The Japanese government has long had difficulties coming up with effective apologies for the wartime misdeeds of the country’s military. For decades, while many ordinary Japanese grassroots groups worked tirelessly to right the wrongs of the past, the silence from the corridors of power in Tokyo was deafening.
But then in the 1990s all that changed, and the Japanese government issued a series of statements on the events of the war. Like official apologies elsewhere, these were not perfect. Turning words into deeds proved to be a challenge. But the apologies enhanced Japan’s standing in the eyes of the world; above all, they made a very big difference for many of the surviving victims.
Now the world is confronted with the spectacle of a Japanese government caught up in a contorted process of un-apologising.
The issue at stake is the 1993 Kono Declaration, an apology issued by then chief cabinet secretary Yohei Kono to the so-called ‘comfort women’, women who suffered terrible sexual and other abuse in an empire-wide network of wartime military brothels.
Sexual violence in war is not a problem unique to Japan. But the ‘comfort station’ system was remarkable in its size — tens of thousands of women were recruited. And there is abundant testimony from victims and others that many of the women were recruited by force or trickery.
The 1993 Kono Declaration was a forthright apology for these events. Though it focused particularly on South Korean women, it was also addressed to former ‘comfort women’ in other countries. It admitted that they were ‘recruited against their own will, through coaxing, coercion, and so on’ and ‘lived in misery at comfort stations under a coercive atmosphere’. It went on to promise that Japan would ‘forever engrave such issues in our memories through the study and teaching of history’.
The Japanese government refused to provide direct monetary compensation to former ‘comfort women’. But it did offer welfare and medical support, while ‘atonement money’ was paid from a non-governmental fund. This response, sadly, created divisions among the survivors: some welcomed the payments; others rejected them on the grounds that the Japanese state should pay direct compensation itself.
During the late 1990s, some Japanese history texts were extended to include a very brief mention of the ‘comfort women’ issue. But this aroused the ire of Japanese nationalists, who launched a fierce campaign for more ‘patriotic’ history education. All mention of the issue has now disappeared from textbooks, and the promise to engrave the issue in public memory has simply not been kept.
Meanwhile, the ‘comfort women’ issue has become a political football in both Japan and South Korea, being used by nationalists on both sides to enhance their popularity. In Japan some prominent conservative politicians launched fierce attacks on the Kono Declaration, which they regarded as an insult to the memory of Japan’s war dead.
Japan’s Prime Minister Shinzo Abe has always been uncomfortable with the declaration’s references to coercion. But Abe is also an eager supporter of Japan’s alliance with the US, and the US government, concerned to maintain good relations between Japan and South Korea, insists that Japan stand by the declaration.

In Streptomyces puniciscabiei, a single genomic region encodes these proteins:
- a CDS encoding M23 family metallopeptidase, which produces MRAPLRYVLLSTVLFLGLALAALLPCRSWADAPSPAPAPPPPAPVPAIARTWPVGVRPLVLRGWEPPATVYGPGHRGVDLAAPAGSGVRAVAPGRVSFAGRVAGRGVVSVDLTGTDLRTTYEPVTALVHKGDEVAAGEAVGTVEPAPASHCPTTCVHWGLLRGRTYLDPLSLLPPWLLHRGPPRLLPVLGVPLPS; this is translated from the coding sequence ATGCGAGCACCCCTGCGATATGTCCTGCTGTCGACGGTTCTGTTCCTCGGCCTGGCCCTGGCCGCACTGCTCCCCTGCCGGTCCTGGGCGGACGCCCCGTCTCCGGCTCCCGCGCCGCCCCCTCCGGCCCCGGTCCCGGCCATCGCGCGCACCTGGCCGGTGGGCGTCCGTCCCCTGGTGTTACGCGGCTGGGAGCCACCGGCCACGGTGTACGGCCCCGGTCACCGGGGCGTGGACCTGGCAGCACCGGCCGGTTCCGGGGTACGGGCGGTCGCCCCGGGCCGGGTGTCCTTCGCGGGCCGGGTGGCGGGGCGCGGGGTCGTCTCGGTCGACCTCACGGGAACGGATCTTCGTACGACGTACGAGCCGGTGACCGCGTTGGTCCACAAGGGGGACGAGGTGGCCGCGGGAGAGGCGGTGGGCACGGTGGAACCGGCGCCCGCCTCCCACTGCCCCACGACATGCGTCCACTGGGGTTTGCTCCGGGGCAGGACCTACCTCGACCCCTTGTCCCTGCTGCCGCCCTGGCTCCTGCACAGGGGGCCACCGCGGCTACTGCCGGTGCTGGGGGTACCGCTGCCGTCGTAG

This left the government with a dilemma: how to undo the words of the Kono Declaration without officially withdrawing the declaration. Here is the solution.
Step one: create a committee to ‘re-examine’ the process by which the apology was put together. Unsurprisingly, the government appointed committee found evidence that the Japanese and South Korean governments negotiated about the wording of the apology before it was released. This allows the apology to be presented not as a truly Japanese document, but as a compromise worked out by a Japanese government that lacked the will to stand up to pressure from South Korea.
Step two: cast doubt on the veracity of victims. The Japanese committee’s ‘re-examination’ of the Kono Declaration does this by stressing that some of the former ‘comfort women’ whose testimony was collected had ‘quite confused memories’ and that the Japanese government did not fact-check their stories.
Step three: define the word ‘force’ extremely narrowly, so that it applies only to situations where women were marched out of their homes at gunpoint by members of the Japanese military. This allows your committee to inform the world that, according to the studies conducted by Japan, it is ‘not possible to confirm that women were “forcefully recruited”’.
The result is the Japanese government can truthfully insist that it has not withdrawn the Kono Declaration, while very effectively demolishing its credibility.
Prime Minister Abe has repeatedly stated that the ‘comfort women’ issue should be left to the scholarly judgment of historians, but the government’s committee contained just one historian, Ikuhiko Hata, who had been campaigning for years to have the Kono Declaration rewritten.
Hata, who has made an art form of combing through the testimony of former ‘comfort women’ for any inconsistency that may cast doubt on their truthfulness, publicly predicts that the committee’s report is likely to make some Japanese people ‘so enraged that their hair will stand on end’ and ‘conclude that Japan was duped by South Korea’. ‘Maybe’, he adds, ‘a new public view will emerge that the Kono Declaration should be withdrawn’.
The next step, foreshadowed by the prime minister’s key political confidant, Koichi Hagiuda, may be official tours around the region to present the ‘facts’ revealed by the new committee report.
How Prime Minister Abe handles this issue in the future will be watched with great interest — and at least some discomfort.
Tessa Morris-Suzuki is an ARC Laureate Fellow based at the School of Culture, History and Language, at the College of Asia and the Pacific, The Australian National University.
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